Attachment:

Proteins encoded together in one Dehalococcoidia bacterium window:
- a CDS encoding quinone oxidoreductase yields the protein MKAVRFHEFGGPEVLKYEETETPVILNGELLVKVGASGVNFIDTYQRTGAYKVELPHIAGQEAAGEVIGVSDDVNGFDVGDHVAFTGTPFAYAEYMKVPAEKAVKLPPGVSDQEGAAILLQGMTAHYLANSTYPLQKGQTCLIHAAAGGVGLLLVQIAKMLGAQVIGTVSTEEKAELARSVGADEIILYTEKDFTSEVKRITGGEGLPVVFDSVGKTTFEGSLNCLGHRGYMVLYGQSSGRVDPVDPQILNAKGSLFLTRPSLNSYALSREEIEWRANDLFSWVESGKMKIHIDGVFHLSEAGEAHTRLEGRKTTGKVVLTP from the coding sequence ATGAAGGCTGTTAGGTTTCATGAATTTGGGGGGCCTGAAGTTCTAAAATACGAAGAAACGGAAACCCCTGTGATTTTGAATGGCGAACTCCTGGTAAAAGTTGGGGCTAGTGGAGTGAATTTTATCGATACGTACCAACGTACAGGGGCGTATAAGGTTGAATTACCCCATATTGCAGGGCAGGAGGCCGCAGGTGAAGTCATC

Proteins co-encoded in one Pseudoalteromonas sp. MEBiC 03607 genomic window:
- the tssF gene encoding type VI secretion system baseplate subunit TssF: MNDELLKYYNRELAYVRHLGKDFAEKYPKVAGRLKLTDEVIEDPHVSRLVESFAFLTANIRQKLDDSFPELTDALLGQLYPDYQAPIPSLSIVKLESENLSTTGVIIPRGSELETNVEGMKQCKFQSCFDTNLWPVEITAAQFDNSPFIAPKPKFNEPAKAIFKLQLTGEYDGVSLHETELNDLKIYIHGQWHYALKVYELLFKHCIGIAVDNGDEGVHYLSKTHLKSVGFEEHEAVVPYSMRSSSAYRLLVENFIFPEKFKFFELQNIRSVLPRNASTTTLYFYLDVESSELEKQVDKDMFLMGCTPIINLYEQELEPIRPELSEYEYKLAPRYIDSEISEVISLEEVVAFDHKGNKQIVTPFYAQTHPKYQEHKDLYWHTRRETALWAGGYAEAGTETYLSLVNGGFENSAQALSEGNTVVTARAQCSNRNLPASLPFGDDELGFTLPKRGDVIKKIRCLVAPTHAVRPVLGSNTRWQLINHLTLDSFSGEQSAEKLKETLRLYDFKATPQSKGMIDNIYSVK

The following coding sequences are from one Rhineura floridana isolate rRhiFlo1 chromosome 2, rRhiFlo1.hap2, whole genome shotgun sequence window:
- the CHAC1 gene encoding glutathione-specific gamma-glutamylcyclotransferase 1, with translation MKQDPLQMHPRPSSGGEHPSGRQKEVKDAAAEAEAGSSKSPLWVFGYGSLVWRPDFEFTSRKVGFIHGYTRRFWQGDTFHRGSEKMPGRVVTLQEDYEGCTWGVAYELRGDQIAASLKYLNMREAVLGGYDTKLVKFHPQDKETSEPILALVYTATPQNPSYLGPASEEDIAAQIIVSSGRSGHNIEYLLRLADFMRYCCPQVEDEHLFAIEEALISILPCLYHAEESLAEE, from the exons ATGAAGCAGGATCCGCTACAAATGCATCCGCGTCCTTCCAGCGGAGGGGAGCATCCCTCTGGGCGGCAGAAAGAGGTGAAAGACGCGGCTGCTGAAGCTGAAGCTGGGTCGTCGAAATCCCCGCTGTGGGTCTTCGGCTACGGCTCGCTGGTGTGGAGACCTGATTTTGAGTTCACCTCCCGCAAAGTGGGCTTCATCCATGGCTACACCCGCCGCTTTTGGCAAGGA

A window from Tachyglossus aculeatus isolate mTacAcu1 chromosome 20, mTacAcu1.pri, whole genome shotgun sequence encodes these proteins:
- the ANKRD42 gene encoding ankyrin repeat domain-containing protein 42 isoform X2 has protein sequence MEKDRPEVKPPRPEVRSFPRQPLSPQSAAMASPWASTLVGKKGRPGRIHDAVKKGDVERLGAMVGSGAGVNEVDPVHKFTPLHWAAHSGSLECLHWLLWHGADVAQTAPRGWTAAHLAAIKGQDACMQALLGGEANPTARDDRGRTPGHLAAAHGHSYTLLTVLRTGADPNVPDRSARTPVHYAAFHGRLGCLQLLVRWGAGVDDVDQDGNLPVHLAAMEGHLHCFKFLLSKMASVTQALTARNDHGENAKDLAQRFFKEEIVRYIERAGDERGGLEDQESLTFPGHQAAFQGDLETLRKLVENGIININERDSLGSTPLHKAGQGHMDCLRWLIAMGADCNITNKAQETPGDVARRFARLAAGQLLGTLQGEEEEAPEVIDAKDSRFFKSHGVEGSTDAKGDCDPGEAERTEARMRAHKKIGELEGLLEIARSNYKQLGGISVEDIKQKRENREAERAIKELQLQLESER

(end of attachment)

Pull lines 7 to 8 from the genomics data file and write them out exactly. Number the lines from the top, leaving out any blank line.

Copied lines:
A window from Tachyglossus aculeatus isolate mTacAcu1 chromosome 20, mTacAcu1.pri, whole genome shotgun sequence encodes these proteins:
- the ANKRD42 gene encoding ankyrin repeat domain-containing protein 42 isoform X2 has protein sequence MEKDRPEVKPPRPEVRSFPRQPLSPQSAAMASPWASTLVGKKGRPGRIHDAVKKGDVERLGAMVGSGAGVNEVDPVHKFTPLHWAAHSGSLECLHWLLWHGADVAQTAPRGWTAAHLAAIKGQDACMQALLGGEANPTARDDRGRTPGHLAAAHGHSYTLLTVLRTGADPNVPDRSARTPVHYAAFHGRLGCLQLLVRWGAGVDDVDQDGNLPVHLAAMEGHLHCFKFLLSKMASVTQALTARNDHGENAKDLAQRFFKEEIVRYIERAGDERGGLEDQESLTFPGHQAAFQGDLETLRKLVENGIININERDSLGSTPLHKAGQGHMDCLRWLIAMGADCNITNKAQETPGDVARRFARLAAGQLLGTLQGEEEEAPEVIDAKDSRFFKSHGVEGSTDAKGDCDPGEAERTEARMRAHKKIGELEGLLEIARSNYKQLGGISVEDIKQKRENREAERAIKELQLQLESER